Commodity Exchanges Current Affairs

NMCE, ICEX to merge to create India’s third biggest commodity exchange

National Multi Commodity Exchange (NMCE), India’s first demutualised online national multi-commodities exchange will merge with Indian Commodity Exchange (ICEX).

The merged entity will create India’s third biggest commodity exchange. The largest commodity exchange by volume is the Multi Commodity Exchange (MCX) followed by National Commodity and Derivatives Exchange (NCDEX).

Key Facts

This is the first merger deal in the commodity exchange space in India. It has been approved by the boards of both exchanges and is expected to be completed by December 2017, subject to regulatory approvals. In the merged entity, the ICEX will hold a 62.8% stake, while NMCE shareholders will own the rest.

The new exchange will offer a wide range of contracts, including bullion, oil, rubber, and other agri-commodities. It will also offer the world’s first diamond futures contract, which has already received in-principle approval from the marker regulator SEBI.

The merger will help ICEX to further strengthen its position in the country’s fast-growing commodity derivatives market. It will result in greater financial strength, the consolidation of clients and members, an enhanced product basket, and higher operational synergies. 

Commodity trading in India

Commodity trading is an exchange where various commodities and derivatives products are traded. Most commodity markets trade in agricultural products and other raw materials and contracts based on them. These contracts can include spot prices, futures, forwards and options on futures. Other sophisticated products may include interest rates, environmental instruments, swaps, or ocean freight contracts.

Commodity trading in India has a long history. In fact, commodity trading had started in India much before it started in many other countries. However, years of foreign rule and Government policies had caused the commodity trading in India to diminish. It was restarted recently.

At present, India has six national commodity exchanges namely, Multi Commodity Exchange (MCX), National Commodity and Derivatives Exchange (NCDEX), National Multi-Commodity Exchange (NMCE) and Indian Commodity Exchange (ICEX), ACE Derivatives exchange (ACE) and Universal commodity exchange (UCX) apart from numerous regional exchanges.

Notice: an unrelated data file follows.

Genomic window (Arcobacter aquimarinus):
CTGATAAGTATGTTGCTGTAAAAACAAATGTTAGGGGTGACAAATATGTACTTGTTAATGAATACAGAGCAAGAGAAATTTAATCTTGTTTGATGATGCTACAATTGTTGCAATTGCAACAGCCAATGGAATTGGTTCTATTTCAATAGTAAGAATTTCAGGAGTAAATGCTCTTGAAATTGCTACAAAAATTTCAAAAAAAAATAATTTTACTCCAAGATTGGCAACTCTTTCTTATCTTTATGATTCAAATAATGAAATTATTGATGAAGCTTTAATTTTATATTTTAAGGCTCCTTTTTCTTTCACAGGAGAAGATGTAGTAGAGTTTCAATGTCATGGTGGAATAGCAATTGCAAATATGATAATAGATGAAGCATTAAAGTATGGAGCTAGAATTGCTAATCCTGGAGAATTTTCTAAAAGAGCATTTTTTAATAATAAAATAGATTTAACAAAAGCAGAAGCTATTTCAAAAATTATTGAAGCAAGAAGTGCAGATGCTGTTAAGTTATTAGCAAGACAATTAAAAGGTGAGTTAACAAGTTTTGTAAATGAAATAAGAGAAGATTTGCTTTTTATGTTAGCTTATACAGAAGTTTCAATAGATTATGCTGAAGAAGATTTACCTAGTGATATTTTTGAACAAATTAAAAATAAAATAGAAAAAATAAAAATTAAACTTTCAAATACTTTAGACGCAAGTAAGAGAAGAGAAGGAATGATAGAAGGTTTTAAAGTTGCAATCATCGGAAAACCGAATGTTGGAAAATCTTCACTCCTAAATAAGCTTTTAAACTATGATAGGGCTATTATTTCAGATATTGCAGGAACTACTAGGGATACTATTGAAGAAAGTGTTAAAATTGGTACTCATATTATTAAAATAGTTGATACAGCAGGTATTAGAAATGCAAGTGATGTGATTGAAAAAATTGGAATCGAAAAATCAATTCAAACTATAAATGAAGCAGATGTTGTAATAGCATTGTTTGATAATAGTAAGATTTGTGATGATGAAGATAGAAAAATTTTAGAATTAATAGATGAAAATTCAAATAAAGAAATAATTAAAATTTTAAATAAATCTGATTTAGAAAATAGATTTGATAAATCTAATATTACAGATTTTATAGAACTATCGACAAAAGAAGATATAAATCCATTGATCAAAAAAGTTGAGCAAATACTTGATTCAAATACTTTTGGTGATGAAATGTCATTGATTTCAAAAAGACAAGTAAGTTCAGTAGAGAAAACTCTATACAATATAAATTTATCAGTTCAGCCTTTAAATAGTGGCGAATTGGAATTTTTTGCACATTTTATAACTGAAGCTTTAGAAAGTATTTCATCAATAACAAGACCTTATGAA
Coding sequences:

Government had established regulatory body is Forward Markets Commission (FMC) in 1953. It was merged with the Securities and Exchange Board of India (SEBI) in September 2015.


SEBI asks Commodity Exchanges to Set up Investor service Fund

SEBI has come up with comprehensive guidelines asking the Commodity derivatives exchanges to compulsorily set up investor protection and service funds.

Salient Highlights

The commodity exchanges should maintain separate bank accounts for maintaining the corpus of the IPF and the ISF.


The Investor Service Fund (ISF) is aimed at providing minimum facilities at various investor service centres.

At the initial stage, the commodity exchange has to contribute at least Rs 10 lakh towards ISF. Subsequently, the commodity exchanges are required to transfer 1% of the turnover fees charged from its members on monthly basis towards the ISF.


The Investor Protection Fund (IPF) of a Commodity Exchange should have a maximum of five trustees. Out of these, three trustees should be public interest directors and a representative from Sebi-recognised investor association. In addition, the commodity exchange’s compliance officer should be made part of the trust.

The IPF will comprise of all penalties levied and collected by the commodity exchanges except for the settlement related penalties.

The exchanges will have the freedom to fix suitable compensation limits in consultation with the IPF trust.

The exchanges can make use of the IPF corpus for investor education and other awareness programmes.

The trust will be responsible for the supervision of utilisation of interest on IPF.


SEBI is the statutory regulator for the securities market in India established in 1988. It was given statutory powers through the SEBI Act, 1992. SEBI’s headquarters is in Mumbai, Maharashtra. SEBI’s mandate is to protect the interests of investors in securities, promote the development of securities market and to regulate the securities market.

The Key functions of SEBI are as follows: Regulating stock exchanges and other securities markets; Registering and regulating the working of intermediaries who are associated with securities markets in any manner; Registering and regulating the working of venture capital funds and collective investment schemes including mutual funds; promoting and regulating self-regulatory organizations and prohibiting fraudulent and unfair trade practices relating to securities markets.